The suffering woman, Blandina, emerges as an archetypal figure in the narrative of the martyrs of Lyon. A minor player at the onset, this slave-woman ultimately arises to engage in battle with the powers of the Roman Empire. Through the application of Bowen Family Systems Theory and the writings of Michel Foucault the book explains the function of anxiety, and the dynamics at work in the system, that result in the failed attempt of Roman authority to use power to quell the rise of Christianity in society.

The examination of martyr stories is often undertaken from an individual viewpoint; that is, by looking at the acts of the martyr through the lens of that suffering person alone. This examination of human action through a systemic lens illustrates the richness of the story and provides a fuller understanding of the place of the definition of self, which is the hallmark of the martyrs.

How can a lowly slave woman, seemingly without status within a highly-stratified society, take on representatives of the most powerful force on the European continent and emerge victorious? Blandina has an unshakeable connection to the Christ of God. Throughout the narrative she remains unwavering in her faith in him – but this is only one piece of the story. The reactions of those who might appear to be the most powerful are essential in gifting power to this lowly slave.

Martyrs remain among us today. The question remains with us concerning how our responses might empower them.

Elizabeth A. Goodine is Assistant Professor of Religion at Concordia College in Bronxville, New York. She earned her bachelor’s degree at SUNY Fredonia, and her master’s and doctorate in Religious Studies from Temple University. Elizabeth is a former nurse; served the church in Nigeria; and was most recently an adjunct professor at Loyola University New Orleans. She was in New Orleans during and after hurricane Katrina which heightened her interest in the place of religion in daily life.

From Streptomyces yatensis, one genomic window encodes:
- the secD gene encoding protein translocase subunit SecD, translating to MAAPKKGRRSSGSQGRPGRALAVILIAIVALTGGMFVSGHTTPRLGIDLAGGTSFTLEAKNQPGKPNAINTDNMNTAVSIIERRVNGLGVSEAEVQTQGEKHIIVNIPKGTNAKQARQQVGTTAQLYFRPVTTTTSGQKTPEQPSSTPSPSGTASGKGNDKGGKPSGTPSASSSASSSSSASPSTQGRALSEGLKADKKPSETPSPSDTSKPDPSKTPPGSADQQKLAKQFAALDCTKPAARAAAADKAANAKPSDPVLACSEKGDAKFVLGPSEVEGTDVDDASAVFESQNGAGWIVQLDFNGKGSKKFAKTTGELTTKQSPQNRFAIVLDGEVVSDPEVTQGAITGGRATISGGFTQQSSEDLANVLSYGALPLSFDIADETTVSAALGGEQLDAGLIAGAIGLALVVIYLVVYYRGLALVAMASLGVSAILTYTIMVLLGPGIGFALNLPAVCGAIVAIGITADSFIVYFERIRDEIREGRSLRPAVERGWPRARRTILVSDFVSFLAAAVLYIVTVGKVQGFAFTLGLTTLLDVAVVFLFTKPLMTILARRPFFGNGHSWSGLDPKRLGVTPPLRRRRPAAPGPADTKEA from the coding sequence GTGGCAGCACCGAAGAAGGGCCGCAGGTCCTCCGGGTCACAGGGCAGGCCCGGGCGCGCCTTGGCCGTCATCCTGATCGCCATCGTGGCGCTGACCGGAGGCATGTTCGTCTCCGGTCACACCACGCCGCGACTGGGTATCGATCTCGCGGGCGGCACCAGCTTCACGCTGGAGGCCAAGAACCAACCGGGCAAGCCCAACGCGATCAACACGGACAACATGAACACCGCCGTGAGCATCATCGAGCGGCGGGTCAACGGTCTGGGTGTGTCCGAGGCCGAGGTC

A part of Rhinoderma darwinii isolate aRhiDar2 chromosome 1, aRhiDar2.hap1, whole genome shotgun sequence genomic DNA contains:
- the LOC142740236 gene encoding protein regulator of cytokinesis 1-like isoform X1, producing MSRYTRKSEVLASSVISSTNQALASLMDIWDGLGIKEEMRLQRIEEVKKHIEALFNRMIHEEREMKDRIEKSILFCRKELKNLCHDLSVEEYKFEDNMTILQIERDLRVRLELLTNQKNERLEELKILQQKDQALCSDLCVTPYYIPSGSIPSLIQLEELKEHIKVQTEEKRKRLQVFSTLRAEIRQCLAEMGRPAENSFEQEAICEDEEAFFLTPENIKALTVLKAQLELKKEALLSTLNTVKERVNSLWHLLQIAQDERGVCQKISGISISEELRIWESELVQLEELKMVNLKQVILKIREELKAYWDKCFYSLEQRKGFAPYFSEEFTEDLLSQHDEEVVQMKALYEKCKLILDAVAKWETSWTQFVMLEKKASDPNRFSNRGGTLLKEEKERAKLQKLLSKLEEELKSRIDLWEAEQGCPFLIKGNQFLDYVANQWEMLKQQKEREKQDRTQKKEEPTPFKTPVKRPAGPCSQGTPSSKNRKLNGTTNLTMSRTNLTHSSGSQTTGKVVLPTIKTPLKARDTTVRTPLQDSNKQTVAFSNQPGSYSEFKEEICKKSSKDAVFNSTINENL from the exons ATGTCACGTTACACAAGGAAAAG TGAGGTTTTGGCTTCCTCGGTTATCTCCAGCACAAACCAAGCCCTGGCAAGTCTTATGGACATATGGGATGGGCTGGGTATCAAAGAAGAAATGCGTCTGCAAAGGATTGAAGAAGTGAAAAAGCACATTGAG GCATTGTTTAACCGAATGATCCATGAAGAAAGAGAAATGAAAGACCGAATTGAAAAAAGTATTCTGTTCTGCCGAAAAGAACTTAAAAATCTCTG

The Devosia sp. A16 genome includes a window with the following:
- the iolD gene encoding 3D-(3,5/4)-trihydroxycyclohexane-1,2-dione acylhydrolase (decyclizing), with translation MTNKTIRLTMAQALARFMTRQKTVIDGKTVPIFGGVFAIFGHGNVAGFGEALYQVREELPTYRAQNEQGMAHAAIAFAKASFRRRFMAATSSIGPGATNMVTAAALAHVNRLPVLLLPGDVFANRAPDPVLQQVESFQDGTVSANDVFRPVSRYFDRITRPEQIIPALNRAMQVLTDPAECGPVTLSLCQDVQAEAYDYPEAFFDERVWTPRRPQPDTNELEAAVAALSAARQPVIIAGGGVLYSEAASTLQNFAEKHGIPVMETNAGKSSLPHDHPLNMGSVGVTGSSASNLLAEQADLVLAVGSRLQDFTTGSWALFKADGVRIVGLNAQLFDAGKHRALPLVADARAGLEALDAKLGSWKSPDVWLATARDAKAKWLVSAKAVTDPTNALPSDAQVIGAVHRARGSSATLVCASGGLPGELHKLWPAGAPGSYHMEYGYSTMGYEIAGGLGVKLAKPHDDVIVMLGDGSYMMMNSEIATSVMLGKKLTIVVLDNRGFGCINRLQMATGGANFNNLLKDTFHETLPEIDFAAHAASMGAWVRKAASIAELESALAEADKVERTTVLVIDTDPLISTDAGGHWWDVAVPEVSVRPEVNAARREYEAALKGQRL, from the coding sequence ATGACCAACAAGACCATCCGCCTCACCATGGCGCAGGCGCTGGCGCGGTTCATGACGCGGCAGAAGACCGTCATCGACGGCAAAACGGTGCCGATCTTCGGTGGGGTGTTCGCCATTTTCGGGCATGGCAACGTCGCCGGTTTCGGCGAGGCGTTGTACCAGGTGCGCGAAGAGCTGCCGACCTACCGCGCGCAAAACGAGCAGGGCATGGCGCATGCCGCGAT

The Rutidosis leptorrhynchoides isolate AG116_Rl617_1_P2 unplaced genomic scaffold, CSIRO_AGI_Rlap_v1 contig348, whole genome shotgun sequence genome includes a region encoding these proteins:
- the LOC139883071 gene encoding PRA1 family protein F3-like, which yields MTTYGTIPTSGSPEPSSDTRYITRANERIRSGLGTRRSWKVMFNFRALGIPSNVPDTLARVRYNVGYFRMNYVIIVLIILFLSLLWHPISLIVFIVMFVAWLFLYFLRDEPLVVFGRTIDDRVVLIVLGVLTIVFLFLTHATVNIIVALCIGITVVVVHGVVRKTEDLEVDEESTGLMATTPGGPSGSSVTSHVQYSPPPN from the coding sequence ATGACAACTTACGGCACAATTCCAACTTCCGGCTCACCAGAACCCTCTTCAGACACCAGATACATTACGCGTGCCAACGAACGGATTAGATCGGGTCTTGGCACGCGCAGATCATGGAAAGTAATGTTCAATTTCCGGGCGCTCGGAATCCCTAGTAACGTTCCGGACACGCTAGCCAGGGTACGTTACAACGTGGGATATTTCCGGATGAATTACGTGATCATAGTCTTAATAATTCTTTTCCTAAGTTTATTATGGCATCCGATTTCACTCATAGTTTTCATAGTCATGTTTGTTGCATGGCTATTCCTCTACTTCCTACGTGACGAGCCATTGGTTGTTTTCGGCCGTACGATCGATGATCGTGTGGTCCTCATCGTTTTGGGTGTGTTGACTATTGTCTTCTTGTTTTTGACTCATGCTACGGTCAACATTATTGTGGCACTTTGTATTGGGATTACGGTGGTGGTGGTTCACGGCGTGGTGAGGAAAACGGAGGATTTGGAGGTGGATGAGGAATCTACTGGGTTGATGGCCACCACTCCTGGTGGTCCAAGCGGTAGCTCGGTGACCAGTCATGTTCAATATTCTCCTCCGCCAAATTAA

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Contributor Biography

Elizabeth Goodine

Elizabeth A Goodine is Assistant Professor of Religion at Concordia College in Bronxville, New York. She earned her bachelor’s degree at SUNY Fredonia, and her master’s and doctorate in Religious Studies from Temple University. Elizabeth is a former nurse; served the church in Nigeria; and was most recently an adjunct professor at Loyola University New Orleans. She was in New Orleans during and after hurricane Katrina which heightened her interest in the place of religion in daily life. Elizabeth continues to work in interdisciplinary studies as her interest in Bowen Theory with its view of the human condition would indicate.

  • Table of Contents (page 7)
  • Acknowledgments (page 9)
  • Introduction (page 11)
  • Background to the Text and Theoretical Framework (page 17)
  • Rivers of Life (page 33)
  • Law and Order (page 71)
  • "Don't Just Do Something: Stand There!" (page 107)
  • The Peril of the Pen: Constructing a Self (page 139)
  • Conclusion (page 173)
  • Bibliography (page 177)
  • Index (page 187)